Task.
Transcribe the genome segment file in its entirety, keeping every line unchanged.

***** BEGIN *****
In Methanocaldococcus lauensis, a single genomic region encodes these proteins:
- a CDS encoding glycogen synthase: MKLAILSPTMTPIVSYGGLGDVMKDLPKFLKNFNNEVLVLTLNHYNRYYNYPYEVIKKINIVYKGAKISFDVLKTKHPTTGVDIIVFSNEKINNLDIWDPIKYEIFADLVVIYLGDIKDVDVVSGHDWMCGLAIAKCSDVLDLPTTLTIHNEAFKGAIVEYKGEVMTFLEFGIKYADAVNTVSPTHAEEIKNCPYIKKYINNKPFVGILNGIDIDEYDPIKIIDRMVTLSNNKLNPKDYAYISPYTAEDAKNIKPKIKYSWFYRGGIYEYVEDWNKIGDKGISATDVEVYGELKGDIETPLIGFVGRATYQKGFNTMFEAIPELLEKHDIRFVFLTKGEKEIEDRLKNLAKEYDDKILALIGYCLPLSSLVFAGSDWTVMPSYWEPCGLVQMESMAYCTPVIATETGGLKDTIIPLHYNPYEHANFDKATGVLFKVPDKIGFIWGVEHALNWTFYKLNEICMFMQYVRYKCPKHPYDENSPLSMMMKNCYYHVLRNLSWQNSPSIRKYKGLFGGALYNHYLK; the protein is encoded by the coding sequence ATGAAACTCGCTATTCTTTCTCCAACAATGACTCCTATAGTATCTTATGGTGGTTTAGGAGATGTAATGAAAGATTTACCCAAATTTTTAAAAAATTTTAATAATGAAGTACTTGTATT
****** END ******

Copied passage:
In Methanocaldococcus lauensis, a single genomic region encodes these proteins:
- a CDS encoding glycogen synthase: MKLAILSPTMTPIVSYGGLGDVMKDLPKFLKNFNNEVLVLTLNHYNRYYNYPYEVIKKINIVYKGAKISFDVLKTKHPTTGVDIIVFSNEKINNLDIWDPIKYEIFADLVVIYLGDIKDVDVVSGHDWMCGLAIAKCSDVLDLPTTLTIHNEAFKGAIVEYKGEVMTFLEFGIKYADAVNTVSPTHAEEIKNCPYIKKYINNKPFVGILNGIDIDEYDPIKIIDRMVTLSNNKLNPKDYAYISPYTAEDAKNIKPKIKYSWFYRGGIYEYVEDWNKIGDKGISATDVEVYGELKGDIETPLIGFVGRATYQKGFNTMFEAIPELLEKHDIRFVFLTKGEKEIEDRLKNLAKEYDDKILALIGYCLPLSSLVFAGSDWTVMPSYWEPCGLVQMESMAYCTPVIATETGGLKDTIIPLHYNPYEHANFDKATGVLFKVPDKIGFIWGVEHALNWTFYKLNEICMFMQYVRYKCPKHPYDENSPLSMMMKNCYYHVLRNLSWQNSPSIRKYKGLFGGALYNHYLK; the protein is encoded by the coding sequence ATGAAACTCGCTATTCTTTCTCCAACAATGACTCCTATAGTATCTTATGGTGGTTTAGGAGATGTAATGAAAGATTTACCCAAATTTTTAAAAAATTTTAATAATGAAGTACTTGTATT